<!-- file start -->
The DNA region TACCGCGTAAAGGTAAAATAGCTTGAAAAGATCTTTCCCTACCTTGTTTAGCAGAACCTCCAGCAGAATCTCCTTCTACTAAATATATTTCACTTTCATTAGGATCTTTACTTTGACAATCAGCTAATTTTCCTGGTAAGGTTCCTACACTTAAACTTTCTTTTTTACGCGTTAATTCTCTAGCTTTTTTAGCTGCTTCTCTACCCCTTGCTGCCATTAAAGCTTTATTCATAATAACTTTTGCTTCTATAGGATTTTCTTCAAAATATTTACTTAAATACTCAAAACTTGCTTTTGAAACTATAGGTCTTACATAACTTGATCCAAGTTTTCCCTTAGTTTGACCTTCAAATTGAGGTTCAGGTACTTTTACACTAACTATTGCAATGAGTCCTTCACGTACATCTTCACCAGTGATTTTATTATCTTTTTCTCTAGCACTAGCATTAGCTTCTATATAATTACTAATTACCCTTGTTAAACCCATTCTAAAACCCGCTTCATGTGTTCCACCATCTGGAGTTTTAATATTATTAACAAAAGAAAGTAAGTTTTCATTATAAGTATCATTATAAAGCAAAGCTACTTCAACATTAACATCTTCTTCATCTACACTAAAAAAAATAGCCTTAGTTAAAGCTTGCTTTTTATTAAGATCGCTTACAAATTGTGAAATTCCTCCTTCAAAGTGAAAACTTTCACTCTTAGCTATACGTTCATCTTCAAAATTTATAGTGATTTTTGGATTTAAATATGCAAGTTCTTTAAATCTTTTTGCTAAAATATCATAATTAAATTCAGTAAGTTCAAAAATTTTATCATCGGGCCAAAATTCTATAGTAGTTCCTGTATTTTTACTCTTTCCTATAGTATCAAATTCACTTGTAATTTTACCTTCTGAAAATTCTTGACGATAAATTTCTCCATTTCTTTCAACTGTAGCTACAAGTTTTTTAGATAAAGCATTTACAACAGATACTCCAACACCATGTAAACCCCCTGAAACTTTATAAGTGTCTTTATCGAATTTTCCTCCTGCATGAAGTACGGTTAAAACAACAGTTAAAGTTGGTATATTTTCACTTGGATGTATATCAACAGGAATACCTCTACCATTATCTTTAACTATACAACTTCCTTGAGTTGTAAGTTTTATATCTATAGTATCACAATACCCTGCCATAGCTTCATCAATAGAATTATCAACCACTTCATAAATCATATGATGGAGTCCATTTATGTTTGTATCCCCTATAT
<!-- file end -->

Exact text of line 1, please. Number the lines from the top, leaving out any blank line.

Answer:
The DNA region TACCGCGTAAAGGTAAAATAGCTTGAAAAGATCTTTCCCTACCTTGTTTAGCAGAACCTCCAGCAGAATCTCCTTCTACTAAATATATTTCACTTTCATTAGGATCTTTACTTTGACAATCAGCTAATTTTCCTGGTAAGGTTCCTACACTTAAACTTTCTTTTTTACGCGTTAATTCTCTAGCTTTTTTAGCTGCTTCTCTACCCCTTGCTGCCATTAAAGCTTTATTCATAATAACTTTTGCTTCTATAGGATTTTCTTCAAAATATTTACTTAAATACTCAAAACTTGCTTTTGAAACTATAGGTCTTACATAACTTGATCCAAGTTTTCCCTTAGTTTGACCTTCAAATTGAGGTTCAGGTACTTTTACACTAACTATTGCAATGAGTCCTTCACGTACATCTTCACCAGTGATTTTATTATCTTTTTCTCTAGCACTAGCATTAGCTTCTATATAATTACTAATTACCCTTGTTAAACCCATTCTAAAACCCGCTTCATGTGTTCCACCATCTGGAGTTTTAATATTATTAACAAAAGAAAGTAAGTTTTCATTATAAGTATCATTATAAAGCAAAGCTACTTCAACATTAACATCTTCTTCATCTACACTAAAAAAAATAGCCTTAGTTAAAGCTTGCTTTTTATTAAGATCGCTTACAAATTGTGAAATTCCTCCTTCAAAGTGAAAACTTTCACTCTTAGCTATACGTTCATCTTCAAAATTTATAGTGATTTTTGGATTTAAATATGCAAGTTCTTTAAATCTTTTTGCTAAAATATCATAATTAAATTCAGTAAGTTCAAAAATTTTATCATCGGGCCAAAATTCTATAGTAGTTCCTGTATTTTTACTCTTTCCTATAGTATCAAATTCACTTGTAATTTTACCTTCTGAAAATTCTTGACGATAAATTTCTCCATTTCTTTCAACTGTAGCTACAAGTTTTTTAGATAAAGCATTTACAACAGATACTCCAACACCATGTAAACCCCCTGAAACTTTATAAGTGTCTTTATCGAATTTTCCTCCTGCATGAAGTACGGTTAAAACAACAGTTAAAGTTGGTATATTTTCACTTGGATGTATATCAACAGGAATACCTCTACCATTATCTTTAACTATACAACTTCCTTGAGTTGTAAGTTTTATATCTATAGTATCACAATACCCTGCCATAGCTTCATCAATAGAATTATCAACCACTTCATAAATCATATGATGGAGTCCATTTATGTTTGTATCCCCTATAT